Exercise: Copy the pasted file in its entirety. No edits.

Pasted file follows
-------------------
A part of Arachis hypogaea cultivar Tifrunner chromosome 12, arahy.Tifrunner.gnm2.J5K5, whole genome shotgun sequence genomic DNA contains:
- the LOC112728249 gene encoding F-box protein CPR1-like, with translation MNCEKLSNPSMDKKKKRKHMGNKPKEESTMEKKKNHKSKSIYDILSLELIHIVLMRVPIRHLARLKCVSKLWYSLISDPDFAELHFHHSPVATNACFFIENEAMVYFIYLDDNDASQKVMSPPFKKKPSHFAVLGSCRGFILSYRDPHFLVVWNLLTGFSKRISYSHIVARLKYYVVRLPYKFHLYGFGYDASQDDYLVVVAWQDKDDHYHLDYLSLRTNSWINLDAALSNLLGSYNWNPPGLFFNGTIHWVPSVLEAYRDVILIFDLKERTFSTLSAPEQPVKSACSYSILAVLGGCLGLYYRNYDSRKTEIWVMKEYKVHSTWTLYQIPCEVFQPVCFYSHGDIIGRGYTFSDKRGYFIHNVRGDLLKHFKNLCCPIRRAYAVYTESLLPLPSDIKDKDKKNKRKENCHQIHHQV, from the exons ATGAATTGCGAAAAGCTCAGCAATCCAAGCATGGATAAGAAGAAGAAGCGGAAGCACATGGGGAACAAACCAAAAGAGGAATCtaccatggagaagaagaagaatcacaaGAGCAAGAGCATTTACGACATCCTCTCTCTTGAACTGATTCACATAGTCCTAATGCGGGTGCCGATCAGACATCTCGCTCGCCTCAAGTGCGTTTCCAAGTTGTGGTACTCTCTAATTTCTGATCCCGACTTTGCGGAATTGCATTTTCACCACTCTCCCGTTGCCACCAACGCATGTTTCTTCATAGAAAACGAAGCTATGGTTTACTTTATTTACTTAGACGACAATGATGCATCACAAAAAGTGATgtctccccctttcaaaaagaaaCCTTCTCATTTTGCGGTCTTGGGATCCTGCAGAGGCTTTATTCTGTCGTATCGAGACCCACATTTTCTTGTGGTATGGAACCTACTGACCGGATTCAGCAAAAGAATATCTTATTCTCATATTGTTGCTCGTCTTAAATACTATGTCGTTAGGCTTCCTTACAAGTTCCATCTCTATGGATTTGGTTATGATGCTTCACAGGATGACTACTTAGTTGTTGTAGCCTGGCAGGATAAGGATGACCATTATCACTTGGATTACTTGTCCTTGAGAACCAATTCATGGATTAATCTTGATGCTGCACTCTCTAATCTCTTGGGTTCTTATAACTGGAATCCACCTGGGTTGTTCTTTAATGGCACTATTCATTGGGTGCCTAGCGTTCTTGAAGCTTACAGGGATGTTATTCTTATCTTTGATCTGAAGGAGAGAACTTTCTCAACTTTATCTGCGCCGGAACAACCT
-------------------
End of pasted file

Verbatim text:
A part of Arachis hypogaea cultivar Tifrunner chromosome 12, arahy.Tifrunner.gnm2.J5K5, whole genome shotgun sequence genomic DNA contains:
- the LOC112728249 gene encoding F-box protein CPR1-like, with translation MNCEKLSNPSMDKKKKRKHMGNKPKEESTMEKKKNHKSKSIYDILSLELIHIVLMRVPIRHLARLKCVSKLWYSLISDPDFAELHFHHSPVATNACFFIENEAMVYFIYLDDNDASQKVMSPPFKKKPSHFAVLGSCRGFILSYRDPHFLVVWNLLTGFSKRISYSHIVARLKYYVVRLPYKFHLYGFGYDASQDDYLVVVAWQDKDDHYHLDYLSLRTNSWINLDAALSNLLGSYNWNPPGLFFNGTIHWVPSVLEAYRDVILIFDLKERTFSTLSAPEQPVKSACSYSILAVLGGCLGLYYRNYDSRKTEIWVMKEYKVHSTWTLYQIPCEVFQPVCFYSHGDIIGRGYTFSDKRGYFIHNVRGDLLKHFKNLCCPIRRAYAVYTESLLPLPSDIKDKDKKNKRKENCHQIHHQV, from the exons ATGAATTGCGAAAAGCTCAGCAATCCAAGCATGGATAAGAAGAAGAAGCGGAAGCACATGGGGAACAAACCAAAAGAGGAATCtaccatggagaagaagaagaatcacaaGAGCAAGAGCATTTACGACATCCTCTCTCTTGAACTGATTCACATAGTCCTAATGCGGGTGCCGATCAGACATCTCGCTCGCCTCAAGTGCGTTTCCAAGTTGTGGTACTCTCTAATTTCTGATCCCGACTTTGCGGAATTGCATTTTCACCACTCTCCCGTTGCCACCAACGCATGTTTCTTCATAGAAAACGAAGCTATGGTTTACTTTATTTACTTAGACGACAATGATGCATCACAAAAAGTGATgtctccccctttcaaaaagaaaCCTTCTCATTTTGCGGTCTTGGGATCCTGCAGAGGCTTTATTCTGTCGTATCGAGACCCACATTTTCTTGTGGTATGGAACCTACTGACCGGATTCAGCAAAAGAATATCTTATTCTCATATTGTTGCTCGTCTTAAATACTATGTCGTTAGGCTTCCTTACAAGTTCCATCTCTATGGATTTGGTTATGATGCTTCACAGGATGACTACTTAGTTGTTGTAGCCTGGCAGGATAAGGATGACCATTATCACTTGGATTACTTGTCCTTGAGAACCAATTCATGGATTAATCTTGATGCTGCACTCTCTAATCTCTTGGGTTCTTATAACTGGAATCCACCTGGGTTGTTCTTTAATGGCACTATTCATTGGGTGCCTAGCGTTCTTGAAGCTTACAGGGATGTTATTCTTATCTTTGATCTGAAGGAGAGAACTTTCTCAACTTTATCTGCGCCGGAACAACCT